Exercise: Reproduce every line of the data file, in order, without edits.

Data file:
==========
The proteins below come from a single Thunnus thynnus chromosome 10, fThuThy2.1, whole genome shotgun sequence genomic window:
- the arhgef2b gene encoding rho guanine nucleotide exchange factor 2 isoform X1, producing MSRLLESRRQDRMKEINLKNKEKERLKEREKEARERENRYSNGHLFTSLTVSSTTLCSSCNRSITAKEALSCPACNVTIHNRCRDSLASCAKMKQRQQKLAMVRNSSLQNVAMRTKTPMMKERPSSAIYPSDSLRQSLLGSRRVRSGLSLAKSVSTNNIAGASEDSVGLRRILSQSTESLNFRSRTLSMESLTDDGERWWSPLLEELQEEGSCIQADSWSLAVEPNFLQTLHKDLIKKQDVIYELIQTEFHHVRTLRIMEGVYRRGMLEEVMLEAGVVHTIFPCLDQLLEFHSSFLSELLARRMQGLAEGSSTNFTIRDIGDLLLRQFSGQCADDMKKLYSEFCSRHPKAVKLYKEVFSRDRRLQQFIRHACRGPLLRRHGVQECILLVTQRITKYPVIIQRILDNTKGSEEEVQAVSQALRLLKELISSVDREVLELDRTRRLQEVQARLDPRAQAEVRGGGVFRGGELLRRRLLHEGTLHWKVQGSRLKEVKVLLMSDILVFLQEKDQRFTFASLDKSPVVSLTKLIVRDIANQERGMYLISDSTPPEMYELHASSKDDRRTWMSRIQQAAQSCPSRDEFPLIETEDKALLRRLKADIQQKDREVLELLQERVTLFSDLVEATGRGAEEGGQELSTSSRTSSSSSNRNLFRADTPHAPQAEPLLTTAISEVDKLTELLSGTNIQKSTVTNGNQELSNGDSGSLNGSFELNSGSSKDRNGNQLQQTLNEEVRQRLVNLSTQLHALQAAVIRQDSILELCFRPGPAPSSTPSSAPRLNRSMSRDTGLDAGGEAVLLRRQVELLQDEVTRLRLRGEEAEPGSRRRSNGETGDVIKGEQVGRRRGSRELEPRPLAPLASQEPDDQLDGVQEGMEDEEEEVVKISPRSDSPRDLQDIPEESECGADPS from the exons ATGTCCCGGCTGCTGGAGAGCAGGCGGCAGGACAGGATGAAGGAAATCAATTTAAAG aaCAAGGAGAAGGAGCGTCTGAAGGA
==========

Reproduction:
The proteins below come from a single Thunnus thynnus chromosome 10, fThuThy2.1, whole genome shotgun sequence genomic window:
- the arhgef2b gene encoding rho guanine nucleotide exchange factor 2 isoform X1, producing MSRLLESRRQDRMKEINLKNKEKERLKEREKEARERENRYSNGHLFTSLTVSSTTLCSSCNRSITAKEALSCPACNVTIHNRCRDSLASCAKMKQRQQKLAMVRNSSLQNVAMRTKTPMMKERPSSAIYPSDSLRQSLLGSRRVRSGLSLAKSVSTNNIAGASEDSVGLRRILSQSTESLNFRSRTLSMESLTDDGERWWSPLLEELQEEGSCIQADSWSLAVEPNFLQTLHKDLIKKQDVIYELIQTEFHHVRTLRIMEGVYRRGMLEEVMLEAGVVHTIFPCLDQLLEFHSSFLSELLARRMQGLAEGSSTNFTIRDIGDLLLRQFSGQCADDMKKLYSEFCSRHPKAVKLYKEVFSRDRRLQQFIRHACRGPLLRRHGVQECILLVTQRITKYPVIIQRILDNTKGSEEEVQAVSQALRLLKELISSVDREVLELDRTRRLQEVQARLDPRAQAEVRGGGVFRGGELLRRRLLHEGTLHWKVQGSRLKEVKVLLMSDILVFLQEKDQRFTFASLDKSPVVSLTKLIVRDIANQERGMYLISDSTPPEMYELHASSKDDRRTWMSRIQQAAQSCPSRDEFPLIETEDKALLRRLKADIQQKDREVLELLQERVTLFSDLVEATGRGAEEGGQELSTSSRTSSSSSNRNLFRADTPHAPQAEPLLTTAISEVDKLTELLSGTNIQKSTVTNGNQELSNGDSGSLNGSFELNSGSSKDRNGNQLQQTLNEEVRQRLVNLSTQLHALQAAVIRQDSILELCFRPGPAPSSTPSSAPRLNRSMSRDTGLDAGGEAVLLRRQVELLQDEVTRLRLRGEEAEPGSRRRSNGETGDVIKGEQVGRRRGSRELEPRPLAPLASQEPDDQLDGVQEGMEDEEEEVVKISPRSDSPRDLQDIPEESECGADPS from the exons ATGTCCCGGCTGCTGGAGAGCAGGCGGCAGGACAGGATGAAGGAAATCAATTTAAAG aaCAAGGAGAAGGAGCGTCTGAAGGA